Abstract

Deep water and ultra deep water intervention of wet trees has been a huge challenge for oil and gas producers. Currently, the only realistic way to do intervention is to use a conventional Mobile Offshore Drilling Unit (MODU) or intervention vessel (which is usually a smaller MODU) whether for a simple clean out or re-completing another producing interval. This is an extremely costly venture and the intervention is only scheduled when the economics of the operation are clearly justified. And even when the intervention is approved there is the problem of scheduling a MODU or intervention vessel. Sometimes the intervention can take months before a MODU or intervention vessel is available.

There is a new enabling technology, using a Self Standing Riser, (SSR), where a coiled tubing intervention and drilling system could be deployed by a cost effective vessel (not a conventional MODU) with all the coiled tubing and related equipment on the vessel. The SSR design is such that it would attach to the subsea tree and provide the support and a circulation conduit for the coiled tubing to have full circulation capabilities back to the intervention vessel. The vessel, itself, would have station keeping capabilities for a significant period of weather conditions for the Gulf of Mexico.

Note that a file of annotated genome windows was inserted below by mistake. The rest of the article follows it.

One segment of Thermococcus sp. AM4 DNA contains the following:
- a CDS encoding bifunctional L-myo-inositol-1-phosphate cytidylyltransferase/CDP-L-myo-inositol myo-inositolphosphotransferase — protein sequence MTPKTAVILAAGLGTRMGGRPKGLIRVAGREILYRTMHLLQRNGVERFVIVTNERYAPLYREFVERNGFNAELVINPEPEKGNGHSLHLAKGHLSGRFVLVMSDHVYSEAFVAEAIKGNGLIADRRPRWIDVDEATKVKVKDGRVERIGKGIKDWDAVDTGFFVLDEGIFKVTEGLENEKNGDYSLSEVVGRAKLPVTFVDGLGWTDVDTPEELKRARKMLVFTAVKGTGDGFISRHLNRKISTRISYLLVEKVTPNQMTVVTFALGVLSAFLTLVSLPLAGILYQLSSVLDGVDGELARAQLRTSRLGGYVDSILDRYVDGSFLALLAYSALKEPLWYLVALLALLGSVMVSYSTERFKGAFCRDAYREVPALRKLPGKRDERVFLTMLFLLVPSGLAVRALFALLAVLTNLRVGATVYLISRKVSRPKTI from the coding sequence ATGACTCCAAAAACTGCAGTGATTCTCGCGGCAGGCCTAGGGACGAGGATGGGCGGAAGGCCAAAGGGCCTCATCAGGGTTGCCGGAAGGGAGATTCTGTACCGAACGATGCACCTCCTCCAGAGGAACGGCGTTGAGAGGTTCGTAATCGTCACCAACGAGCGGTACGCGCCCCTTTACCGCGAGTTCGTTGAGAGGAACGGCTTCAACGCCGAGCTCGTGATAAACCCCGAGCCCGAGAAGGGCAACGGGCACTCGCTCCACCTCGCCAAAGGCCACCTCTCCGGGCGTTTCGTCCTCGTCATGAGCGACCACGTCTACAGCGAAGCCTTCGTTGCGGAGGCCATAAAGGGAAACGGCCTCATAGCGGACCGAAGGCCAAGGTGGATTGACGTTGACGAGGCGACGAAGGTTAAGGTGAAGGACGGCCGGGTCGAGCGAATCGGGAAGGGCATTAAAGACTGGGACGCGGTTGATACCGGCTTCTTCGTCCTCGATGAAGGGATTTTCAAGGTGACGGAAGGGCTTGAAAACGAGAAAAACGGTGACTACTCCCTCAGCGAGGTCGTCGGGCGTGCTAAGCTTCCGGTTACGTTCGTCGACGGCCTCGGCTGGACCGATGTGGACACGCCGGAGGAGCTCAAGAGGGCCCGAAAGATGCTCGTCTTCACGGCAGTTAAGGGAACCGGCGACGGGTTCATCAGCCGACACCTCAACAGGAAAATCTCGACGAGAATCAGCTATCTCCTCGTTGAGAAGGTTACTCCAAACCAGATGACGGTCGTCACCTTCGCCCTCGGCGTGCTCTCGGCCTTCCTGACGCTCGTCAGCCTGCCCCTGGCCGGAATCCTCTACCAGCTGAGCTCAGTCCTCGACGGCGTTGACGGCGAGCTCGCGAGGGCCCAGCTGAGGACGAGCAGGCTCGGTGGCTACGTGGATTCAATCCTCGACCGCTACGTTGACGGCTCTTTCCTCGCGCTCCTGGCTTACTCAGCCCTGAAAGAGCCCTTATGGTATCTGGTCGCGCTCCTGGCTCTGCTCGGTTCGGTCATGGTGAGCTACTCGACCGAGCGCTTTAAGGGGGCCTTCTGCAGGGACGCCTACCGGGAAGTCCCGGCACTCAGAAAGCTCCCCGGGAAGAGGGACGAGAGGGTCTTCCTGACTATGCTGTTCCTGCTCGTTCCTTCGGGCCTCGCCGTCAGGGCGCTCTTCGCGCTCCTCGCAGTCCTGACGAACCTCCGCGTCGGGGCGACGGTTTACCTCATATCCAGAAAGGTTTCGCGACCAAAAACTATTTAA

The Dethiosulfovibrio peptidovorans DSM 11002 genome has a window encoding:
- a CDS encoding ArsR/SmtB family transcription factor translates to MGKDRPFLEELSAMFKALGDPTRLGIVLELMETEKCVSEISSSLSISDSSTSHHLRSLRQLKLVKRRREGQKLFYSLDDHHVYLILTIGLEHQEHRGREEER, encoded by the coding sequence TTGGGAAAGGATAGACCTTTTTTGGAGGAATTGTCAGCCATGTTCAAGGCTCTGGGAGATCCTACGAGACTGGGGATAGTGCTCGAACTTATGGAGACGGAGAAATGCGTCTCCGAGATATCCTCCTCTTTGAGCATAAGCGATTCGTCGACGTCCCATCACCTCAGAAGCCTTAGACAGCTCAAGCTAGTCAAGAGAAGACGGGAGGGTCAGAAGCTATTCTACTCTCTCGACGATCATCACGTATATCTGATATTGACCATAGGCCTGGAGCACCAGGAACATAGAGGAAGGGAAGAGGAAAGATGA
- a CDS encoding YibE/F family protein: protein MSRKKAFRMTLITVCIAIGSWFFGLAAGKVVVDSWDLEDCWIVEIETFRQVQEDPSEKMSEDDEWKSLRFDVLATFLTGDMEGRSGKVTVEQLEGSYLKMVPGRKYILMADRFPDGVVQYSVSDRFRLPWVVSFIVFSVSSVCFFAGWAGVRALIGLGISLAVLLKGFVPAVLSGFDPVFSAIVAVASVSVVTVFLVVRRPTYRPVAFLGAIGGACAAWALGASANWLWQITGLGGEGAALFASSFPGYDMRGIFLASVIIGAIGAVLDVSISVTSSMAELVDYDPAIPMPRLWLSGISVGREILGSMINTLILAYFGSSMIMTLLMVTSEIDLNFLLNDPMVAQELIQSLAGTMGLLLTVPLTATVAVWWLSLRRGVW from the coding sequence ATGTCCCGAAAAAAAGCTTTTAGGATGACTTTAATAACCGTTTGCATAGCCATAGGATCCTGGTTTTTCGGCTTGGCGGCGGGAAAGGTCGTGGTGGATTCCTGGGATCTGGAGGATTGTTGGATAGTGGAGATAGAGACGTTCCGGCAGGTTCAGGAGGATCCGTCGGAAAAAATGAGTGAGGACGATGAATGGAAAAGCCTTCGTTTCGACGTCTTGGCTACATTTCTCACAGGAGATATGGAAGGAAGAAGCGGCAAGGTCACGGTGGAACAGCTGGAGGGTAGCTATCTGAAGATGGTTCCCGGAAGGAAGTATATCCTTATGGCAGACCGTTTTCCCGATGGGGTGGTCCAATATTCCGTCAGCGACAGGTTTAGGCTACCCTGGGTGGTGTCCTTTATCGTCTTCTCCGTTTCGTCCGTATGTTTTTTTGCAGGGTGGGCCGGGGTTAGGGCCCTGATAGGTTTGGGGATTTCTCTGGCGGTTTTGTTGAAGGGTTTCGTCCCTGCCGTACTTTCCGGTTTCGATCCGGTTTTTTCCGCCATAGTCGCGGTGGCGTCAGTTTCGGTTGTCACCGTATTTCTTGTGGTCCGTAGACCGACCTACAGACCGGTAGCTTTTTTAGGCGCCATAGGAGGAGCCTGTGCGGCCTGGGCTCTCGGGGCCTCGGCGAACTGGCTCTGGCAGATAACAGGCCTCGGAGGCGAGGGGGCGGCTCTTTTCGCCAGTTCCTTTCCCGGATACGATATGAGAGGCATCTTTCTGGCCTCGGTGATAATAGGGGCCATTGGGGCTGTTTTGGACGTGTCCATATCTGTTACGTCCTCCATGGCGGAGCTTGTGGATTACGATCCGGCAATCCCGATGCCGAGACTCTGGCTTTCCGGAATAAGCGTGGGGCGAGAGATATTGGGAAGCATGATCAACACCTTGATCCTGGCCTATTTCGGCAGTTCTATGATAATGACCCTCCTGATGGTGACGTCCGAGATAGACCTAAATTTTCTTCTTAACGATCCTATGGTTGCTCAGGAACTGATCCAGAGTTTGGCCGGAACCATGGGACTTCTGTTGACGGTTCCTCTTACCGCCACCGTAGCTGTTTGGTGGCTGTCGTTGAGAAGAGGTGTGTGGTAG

This paper presents the reasons why conventional and subsea coiled tubing approaches have been unable to provide a economically workable solution for coiled tubing intervention and drilling from wet trees in deep water. The paper describes a new system based on a SSR and a cost effective vessel (non MODU) design that could accommodate the coiled tubing equipment, and provide station keeping and support for the operations. The paper will discuss safety issues such as: the reliability and safety of the SSR, well control issues, emergency disconnects, and the event of a drive off by the vessel.

Unless, this type of technology is developed and deployed millions of barrels of barrels of oil and gas will remain behind pipe. In other cases, some fields will not be developed because the need for on-going intervention coupled with high capital costs that will not meet the economic threshold to commission the development.

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